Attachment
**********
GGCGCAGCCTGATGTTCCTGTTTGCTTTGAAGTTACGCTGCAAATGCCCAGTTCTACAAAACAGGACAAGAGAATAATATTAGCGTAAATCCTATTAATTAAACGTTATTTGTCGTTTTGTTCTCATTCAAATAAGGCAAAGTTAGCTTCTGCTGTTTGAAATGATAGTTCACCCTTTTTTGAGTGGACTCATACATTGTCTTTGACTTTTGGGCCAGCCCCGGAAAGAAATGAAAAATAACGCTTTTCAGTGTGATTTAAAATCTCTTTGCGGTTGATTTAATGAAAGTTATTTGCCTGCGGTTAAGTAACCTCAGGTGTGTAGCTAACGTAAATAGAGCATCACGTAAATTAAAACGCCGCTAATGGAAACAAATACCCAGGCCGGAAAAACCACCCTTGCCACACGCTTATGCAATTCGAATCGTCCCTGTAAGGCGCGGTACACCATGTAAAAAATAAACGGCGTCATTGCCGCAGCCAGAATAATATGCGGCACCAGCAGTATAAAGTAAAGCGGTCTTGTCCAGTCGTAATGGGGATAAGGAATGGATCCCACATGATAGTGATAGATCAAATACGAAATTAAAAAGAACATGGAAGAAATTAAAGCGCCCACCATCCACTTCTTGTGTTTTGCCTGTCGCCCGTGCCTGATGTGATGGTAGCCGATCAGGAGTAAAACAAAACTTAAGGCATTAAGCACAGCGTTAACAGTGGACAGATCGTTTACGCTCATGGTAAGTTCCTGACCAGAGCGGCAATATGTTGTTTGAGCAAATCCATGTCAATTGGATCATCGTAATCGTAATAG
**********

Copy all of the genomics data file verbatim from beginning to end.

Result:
GGCGCAGCCTGATGTTCCTGTTTGCTTTGAAGTTACGCTGCAAATGCCCAGTTCTACAAAACAGGACAAGAGAATAATATTAGCGTAAATCCTATTAATTAAACGTTATTTGTCGTTTTGTTCTCATTCAAATAAGGCAAAGTTAGCTTCTGCTGTTTGAAATGATAGTTCACCCTTTTTTGAGTGGACTCATACATTGTCTTTGACTTTTGGGCCAGCCCCGGAAAGAAATGAAAAATAACGCTTTTCAGTGTGATTTAAAATCTCTTTGCGGTTGATTTAATGAAAGTTATTTGCCTGCGGTTAAGTAACCTCAGGTGTGTAGCTAACGTAAATAGAGCATCACGTAAATTAAAACGCCGCTAATGGAAACAAATACCCAGGCCGGAAAAACCACCCTTGCCACACGCTTATGCAATTCGAATCGTCCCTGTAAGGCGCGGTACACCATGTAAAAAATAAACGGCGTCATTGCCGCAGCCAGAATAATATGCGGCACCAGCAGTATAAAGTAAAGCGGTCTTGTCCAGTCGTAATGGGGATAAGGAATGGATCCCACATGATAGTGATAGATCAAATACGAAATTAAAAAGAACATGGAAGAAATTAAAGCGCCCACCATCCACTTCTTGTGTTTTGCCTGTCGCCCGTGCCTGATGTGATGGTAGCCGATCAGGAGTAAAACAAAACTTAAGGCATTAAGCACAGCGTTAACAGTGGACAGATCGTTTACGCTCATGGTAAGTTCCTGACCAGAGCGGCAATATGTTGTTTGAGCAAATCCATGTCAATTGGATCATCGTAATCGTAATAG